The right way. After warming your horse up, put him on a large circle at a walk. As you look in the direction you want to go, lift your inside rein several inches directly up. This tips his head to the inside of the circle and “lifts” his inside shoulder, encouraging him to balance himself over his hind end. (I find lifting my hand about six inches adequate to achieve these results, though you may need to experiment with how much is most effective for your horse.) Meanwhile, keep enough pressure on your outside rein to keep him from drifting into the circle or tipping his head too far to the inside. 

At the same time, apply pressure with your outside leg several inches behind the cinch to push your horse’s hind end slightly to the inside of the circle. Keep your inside leg at the cinch to encourage the correct bend. If you’ve accomplished all this, your horse should be bent a bit to the inside of the arc of the circle, just like the horse in the “correct” diagram.

LEFT: I’m lifting my inside rein to pick up my mare’s inside shoulder and tip her nose to the inside of the circle. My outside rein is keeping her from bending too far or getting crooked. My outside leg is pushing her hind end in—and look how her outside hind leg is set to make that first step of the lope. All I need to do now is “kiss.”

RIGHT: And here it is—a soft, smooth transition to a beautiful lope, on the correct lead, with the mare flexed at the poll and properly bent on the circle through her body. Remember to always look up in the direction you wish to go; I’m concentrating a bit too much on my demonstration and should be lifting my chin and my eyes a bit.

The wrong way. What you don’t want to do is what riders often do: “throw” your horse into the lope by leaning your body and carrying your hands to the inside of the circle. When you do this, your outside rein winds up tightening too much across your horse’s neck, so you actually tip his head to the outside—the opposite of what you want. Also, you’re enabling your horse to dive onto his inside shoulder, rather than lifting his shoulders, as you need him to.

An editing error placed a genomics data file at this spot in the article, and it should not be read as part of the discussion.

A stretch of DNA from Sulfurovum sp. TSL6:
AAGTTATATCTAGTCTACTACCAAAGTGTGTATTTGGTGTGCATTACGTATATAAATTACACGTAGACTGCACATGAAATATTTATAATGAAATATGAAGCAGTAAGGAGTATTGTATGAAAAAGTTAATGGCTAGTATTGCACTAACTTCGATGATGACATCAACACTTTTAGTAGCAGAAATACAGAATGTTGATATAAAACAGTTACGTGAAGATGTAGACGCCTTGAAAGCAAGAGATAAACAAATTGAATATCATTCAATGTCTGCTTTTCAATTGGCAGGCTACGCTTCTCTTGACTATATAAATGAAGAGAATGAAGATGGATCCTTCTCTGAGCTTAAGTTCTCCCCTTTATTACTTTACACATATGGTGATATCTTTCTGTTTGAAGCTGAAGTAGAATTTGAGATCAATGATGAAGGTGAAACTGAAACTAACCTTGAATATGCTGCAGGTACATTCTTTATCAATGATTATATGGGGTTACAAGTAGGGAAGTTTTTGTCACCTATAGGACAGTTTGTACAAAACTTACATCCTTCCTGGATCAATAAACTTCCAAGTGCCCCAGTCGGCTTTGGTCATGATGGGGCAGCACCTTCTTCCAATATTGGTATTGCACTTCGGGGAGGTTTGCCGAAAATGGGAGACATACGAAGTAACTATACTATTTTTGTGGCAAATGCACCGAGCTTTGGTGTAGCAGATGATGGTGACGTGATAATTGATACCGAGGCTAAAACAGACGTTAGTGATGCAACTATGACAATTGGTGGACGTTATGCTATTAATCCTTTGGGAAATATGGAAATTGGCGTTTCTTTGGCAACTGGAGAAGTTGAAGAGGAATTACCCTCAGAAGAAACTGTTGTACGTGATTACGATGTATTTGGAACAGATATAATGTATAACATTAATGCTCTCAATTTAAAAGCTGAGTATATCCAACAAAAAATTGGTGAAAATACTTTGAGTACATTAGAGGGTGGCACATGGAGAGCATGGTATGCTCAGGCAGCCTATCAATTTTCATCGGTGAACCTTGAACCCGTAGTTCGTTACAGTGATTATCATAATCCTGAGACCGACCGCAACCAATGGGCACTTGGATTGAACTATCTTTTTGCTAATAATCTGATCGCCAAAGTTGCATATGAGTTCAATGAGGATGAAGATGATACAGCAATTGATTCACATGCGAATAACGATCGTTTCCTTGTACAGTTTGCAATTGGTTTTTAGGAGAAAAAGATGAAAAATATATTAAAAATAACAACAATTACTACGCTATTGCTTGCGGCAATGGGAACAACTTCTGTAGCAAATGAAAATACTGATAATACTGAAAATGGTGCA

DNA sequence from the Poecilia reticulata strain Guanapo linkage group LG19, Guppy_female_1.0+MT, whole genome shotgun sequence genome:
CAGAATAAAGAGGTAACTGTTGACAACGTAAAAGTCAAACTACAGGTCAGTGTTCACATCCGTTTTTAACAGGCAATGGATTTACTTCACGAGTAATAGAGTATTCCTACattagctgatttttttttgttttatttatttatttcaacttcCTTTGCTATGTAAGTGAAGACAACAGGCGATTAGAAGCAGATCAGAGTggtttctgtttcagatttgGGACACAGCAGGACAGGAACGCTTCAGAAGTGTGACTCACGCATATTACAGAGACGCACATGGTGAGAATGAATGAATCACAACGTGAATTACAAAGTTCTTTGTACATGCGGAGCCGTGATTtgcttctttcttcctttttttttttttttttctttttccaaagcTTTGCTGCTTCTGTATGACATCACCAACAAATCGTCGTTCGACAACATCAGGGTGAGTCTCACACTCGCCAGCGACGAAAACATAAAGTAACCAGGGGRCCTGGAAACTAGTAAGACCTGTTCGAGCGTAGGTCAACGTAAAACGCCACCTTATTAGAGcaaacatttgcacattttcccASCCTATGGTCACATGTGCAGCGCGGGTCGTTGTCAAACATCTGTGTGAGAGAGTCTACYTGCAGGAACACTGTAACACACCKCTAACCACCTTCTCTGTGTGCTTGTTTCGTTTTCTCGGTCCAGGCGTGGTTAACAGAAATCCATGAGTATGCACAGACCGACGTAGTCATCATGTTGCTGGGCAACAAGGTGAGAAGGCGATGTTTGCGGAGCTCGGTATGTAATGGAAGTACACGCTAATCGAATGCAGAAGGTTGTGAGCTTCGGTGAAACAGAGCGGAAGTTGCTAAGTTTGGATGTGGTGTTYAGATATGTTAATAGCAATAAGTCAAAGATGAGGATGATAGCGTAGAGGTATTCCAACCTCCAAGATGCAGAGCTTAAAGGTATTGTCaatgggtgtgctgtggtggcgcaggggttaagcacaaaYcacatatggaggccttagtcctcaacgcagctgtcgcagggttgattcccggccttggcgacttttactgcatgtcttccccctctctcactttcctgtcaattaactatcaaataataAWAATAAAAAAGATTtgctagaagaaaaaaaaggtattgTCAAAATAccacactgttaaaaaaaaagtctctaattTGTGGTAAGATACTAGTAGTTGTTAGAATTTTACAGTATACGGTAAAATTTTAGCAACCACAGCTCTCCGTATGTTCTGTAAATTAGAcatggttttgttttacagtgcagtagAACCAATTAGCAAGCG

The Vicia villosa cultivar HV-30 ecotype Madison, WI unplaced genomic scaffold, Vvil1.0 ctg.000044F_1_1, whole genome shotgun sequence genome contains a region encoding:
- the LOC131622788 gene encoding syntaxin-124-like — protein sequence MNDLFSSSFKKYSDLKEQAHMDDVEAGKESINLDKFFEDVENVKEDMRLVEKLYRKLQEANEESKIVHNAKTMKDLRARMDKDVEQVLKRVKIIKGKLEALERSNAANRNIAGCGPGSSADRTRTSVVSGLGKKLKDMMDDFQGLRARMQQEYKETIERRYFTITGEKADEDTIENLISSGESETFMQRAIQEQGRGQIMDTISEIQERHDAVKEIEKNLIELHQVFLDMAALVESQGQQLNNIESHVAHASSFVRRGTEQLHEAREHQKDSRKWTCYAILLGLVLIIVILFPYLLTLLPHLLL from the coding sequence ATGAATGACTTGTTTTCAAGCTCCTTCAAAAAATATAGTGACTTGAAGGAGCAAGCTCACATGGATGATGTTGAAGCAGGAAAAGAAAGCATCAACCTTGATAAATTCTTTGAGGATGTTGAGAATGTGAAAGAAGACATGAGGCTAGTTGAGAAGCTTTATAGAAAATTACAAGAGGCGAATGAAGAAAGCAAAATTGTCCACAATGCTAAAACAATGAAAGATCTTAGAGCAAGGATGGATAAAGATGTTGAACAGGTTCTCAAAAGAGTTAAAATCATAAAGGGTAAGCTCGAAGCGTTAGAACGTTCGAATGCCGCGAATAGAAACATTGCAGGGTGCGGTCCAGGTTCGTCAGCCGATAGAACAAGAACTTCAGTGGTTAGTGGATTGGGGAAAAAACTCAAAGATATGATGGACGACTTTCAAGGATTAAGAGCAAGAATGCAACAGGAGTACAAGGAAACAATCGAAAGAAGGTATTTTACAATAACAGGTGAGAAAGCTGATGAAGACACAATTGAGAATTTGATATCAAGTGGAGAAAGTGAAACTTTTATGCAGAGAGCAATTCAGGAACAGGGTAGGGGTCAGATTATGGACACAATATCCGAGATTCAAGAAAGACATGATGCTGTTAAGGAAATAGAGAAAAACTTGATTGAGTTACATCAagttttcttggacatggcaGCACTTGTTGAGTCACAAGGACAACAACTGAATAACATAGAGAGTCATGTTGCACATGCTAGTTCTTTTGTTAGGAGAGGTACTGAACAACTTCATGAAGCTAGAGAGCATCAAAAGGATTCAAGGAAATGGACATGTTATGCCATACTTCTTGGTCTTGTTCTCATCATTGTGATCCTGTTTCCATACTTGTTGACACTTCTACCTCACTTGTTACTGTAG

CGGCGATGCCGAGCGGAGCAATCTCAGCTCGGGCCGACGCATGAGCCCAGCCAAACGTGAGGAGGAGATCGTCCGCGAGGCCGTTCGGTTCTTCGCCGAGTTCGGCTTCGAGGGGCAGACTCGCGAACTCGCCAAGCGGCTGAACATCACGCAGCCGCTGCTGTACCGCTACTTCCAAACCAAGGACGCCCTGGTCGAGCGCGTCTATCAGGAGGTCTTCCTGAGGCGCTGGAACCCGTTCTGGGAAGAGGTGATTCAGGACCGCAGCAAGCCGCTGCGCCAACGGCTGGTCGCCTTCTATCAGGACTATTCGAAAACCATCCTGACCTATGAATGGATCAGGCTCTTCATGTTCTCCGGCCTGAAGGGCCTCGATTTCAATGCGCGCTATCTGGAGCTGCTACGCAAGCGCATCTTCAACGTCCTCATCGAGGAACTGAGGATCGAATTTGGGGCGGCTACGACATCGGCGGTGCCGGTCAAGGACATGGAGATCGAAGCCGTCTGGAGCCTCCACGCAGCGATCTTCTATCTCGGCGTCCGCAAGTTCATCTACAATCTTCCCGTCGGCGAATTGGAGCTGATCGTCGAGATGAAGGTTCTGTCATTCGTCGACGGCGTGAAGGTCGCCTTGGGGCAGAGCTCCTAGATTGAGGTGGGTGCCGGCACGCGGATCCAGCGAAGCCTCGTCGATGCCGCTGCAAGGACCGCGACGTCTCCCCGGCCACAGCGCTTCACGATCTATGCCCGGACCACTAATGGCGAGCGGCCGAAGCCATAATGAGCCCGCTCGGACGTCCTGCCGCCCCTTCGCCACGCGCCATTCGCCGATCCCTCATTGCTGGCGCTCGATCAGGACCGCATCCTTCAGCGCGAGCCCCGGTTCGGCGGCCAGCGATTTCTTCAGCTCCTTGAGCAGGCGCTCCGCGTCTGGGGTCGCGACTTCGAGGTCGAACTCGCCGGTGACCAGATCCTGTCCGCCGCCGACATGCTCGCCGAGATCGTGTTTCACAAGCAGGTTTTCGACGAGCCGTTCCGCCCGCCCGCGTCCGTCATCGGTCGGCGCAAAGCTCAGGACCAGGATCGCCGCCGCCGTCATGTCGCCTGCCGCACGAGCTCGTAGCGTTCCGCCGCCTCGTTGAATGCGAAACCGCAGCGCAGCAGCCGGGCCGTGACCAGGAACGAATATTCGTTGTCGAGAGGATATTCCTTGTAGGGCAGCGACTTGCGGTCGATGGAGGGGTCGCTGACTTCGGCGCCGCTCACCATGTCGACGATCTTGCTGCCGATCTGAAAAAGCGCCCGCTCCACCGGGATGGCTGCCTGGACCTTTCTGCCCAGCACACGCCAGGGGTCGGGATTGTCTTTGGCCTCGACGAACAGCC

Plus, your own tipped position in the saddle means you’re essentially putting your inside leg on your horse and taking your outside leg off—again, the opposite of what you want. As a result, his hind end cants to the outside, making it harder for his outside hind leg to get that first lope step. 

All told, positioned like this, it’s actually easier for your horse to pick up the wrong lead than to get the right one.

LEFT: To demonstrate what not to do, I’m leaning and carrying my hands to the inside, trying to “throw” my mare onto the left lead. I’ve actually tipped her head to the outside of the circle, and my outside leg is off her side—both exactly wrong for cueing the lope.

RIGHT:And here’s the result: My mare, still bent to the outside, is bracing against my hand and loping on the wrong lead (her outside foreleg is about to come down in the third beat of the lope). She’s not happy with me, either—note her ears and the expression on her face.

[READ: Lead Change Precision

As you practice, be sure to work equally in both directions. (If need be, give a bit more emphasis to your horse’s weaker lead until he’s equally fluid with both.) As your horse gets better at it, practice making your cueing more subtle and smoother over time.